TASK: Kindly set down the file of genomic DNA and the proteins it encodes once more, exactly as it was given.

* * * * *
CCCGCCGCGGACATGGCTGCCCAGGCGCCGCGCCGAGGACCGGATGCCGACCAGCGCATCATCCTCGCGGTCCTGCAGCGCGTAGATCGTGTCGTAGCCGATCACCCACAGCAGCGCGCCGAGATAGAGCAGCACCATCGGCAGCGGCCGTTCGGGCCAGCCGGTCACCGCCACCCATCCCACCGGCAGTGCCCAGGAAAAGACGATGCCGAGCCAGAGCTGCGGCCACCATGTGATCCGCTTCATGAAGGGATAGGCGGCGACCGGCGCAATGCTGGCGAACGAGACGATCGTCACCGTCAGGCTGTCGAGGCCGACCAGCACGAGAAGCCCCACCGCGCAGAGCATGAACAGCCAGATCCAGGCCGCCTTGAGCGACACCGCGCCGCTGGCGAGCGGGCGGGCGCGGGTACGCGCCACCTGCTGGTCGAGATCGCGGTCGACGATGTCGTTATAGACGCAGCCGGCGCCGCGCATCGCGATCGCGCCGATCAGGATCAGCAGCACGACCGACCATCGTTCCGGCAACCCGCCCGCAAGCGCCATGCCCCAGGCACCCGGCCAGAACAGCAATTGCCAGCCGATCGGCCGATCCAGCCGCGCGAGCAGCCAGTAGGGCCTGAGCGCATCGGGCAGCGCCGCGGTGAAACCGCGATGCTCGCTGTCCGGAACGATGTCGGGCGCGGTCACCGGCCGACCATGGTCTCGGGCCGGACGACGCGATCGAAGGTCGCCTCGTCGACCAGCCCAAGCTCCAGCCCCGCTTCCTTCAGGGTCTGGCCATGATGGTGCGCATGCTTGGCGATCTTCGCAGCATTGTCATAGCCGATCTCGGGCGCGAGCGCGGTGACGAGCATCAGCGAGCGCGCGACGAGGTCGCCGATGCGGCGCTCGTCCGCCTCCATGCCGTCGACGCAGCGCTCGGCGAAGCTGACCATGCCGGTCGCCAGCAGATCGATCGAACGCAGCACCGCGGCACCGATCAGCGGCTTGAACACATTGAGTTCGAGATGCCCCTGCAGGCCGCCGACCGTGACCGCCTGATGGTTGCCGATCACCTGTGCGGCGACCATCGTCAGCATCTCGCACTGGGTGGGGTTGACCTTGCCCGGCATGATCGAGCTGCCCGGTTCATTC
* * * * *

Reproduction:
CCCGCCGCGGACATGGCTGCCCAGGCGCCGCGCCGAGGACCGGATGCCGACCAGCGCATCATCCTCGCGGTCCTGCAGCGCGTAGATCGTGTCGTAGCCGATCACCCACAGCAGCGCGCCGAGATAGAGCAGCACCATCGGCAGCGGCCGTTCGGGCCAGCCGGTCACCGCCACCCATCCCACCGGCAGTGCCCAGGAAAAGACGATGCCGAGCCAGAGCTGCGGCCACCATGTGATCCGCTTCATGAAGGGATAGGCGGCGACCGGCGCAATGCTGGCGAACGAGACGATCGTCACCGTCAGGCTGTCGAGGCCGACCAGCACGAGAAGCCCCACCGCGCAGAGCATGAACAGCCAGATCCAGGCCGCCTTGAGCGACACCGCGCCGCTGGCGAGCGGGCGGGCGCGGGTACGCGCCACCTGCTGGTCGAGATCGCGGTCGACGATGTCGTTATAGACGCAGCCGGCGCCGCGCATCGCGATCGCGCCGATCAGGATCAGCAGCACGACCGACCATCGTTCCGGCAACCCGCCCGCAAGCGCCATGCCCCAGGCACCCGGCCAGAACAGCAATTGCCAGCCGATCGGCCGATCCAGCCGCGCGAGCAGCCAGTAGGGCCTGAGCGCATCGGGCAGCGCCGCGGTGAAACCGCGATGCTCGCTGTCCGGAACGATGTCGGGCGCGGTCACCGGCCGACCATGGTCTCGGGCCGGACGACGCGATCGAAGGTCGCCTCGTCGACCAGCCCAAGCTCCAGCCCCGCTTCCTTCAGGGTCTGGCCATGATGGTGCGCATGCTTGGCGATCTTCGCAGCATTGTCATAGCCGATCTCGGGCGCGAGCGCGGTGACGAGCATCAGCGAGCGCGCGACGAGGTCGCCGATGCGGCGCTCGTCCGCCTCCATGCCGTCGACGCAGCGCTCGGCGAAGCTGACCATGCCGGTCGCCAGCAGATCGATCGAACGCAGCACCGCGGCACCGATCAGCGGCTTGAACACATTGAGTTCGAGATGCCCCTGCAGGCCGCCGACCGTGACCGCCTGATGGTTGCCGATCACCTGTGCGGCGACCATCGTCAGCATCTCGCACTGGGTGGGGTTGACCTTGCCCGGCATGATCGAGCTGCCCGGTTCATTC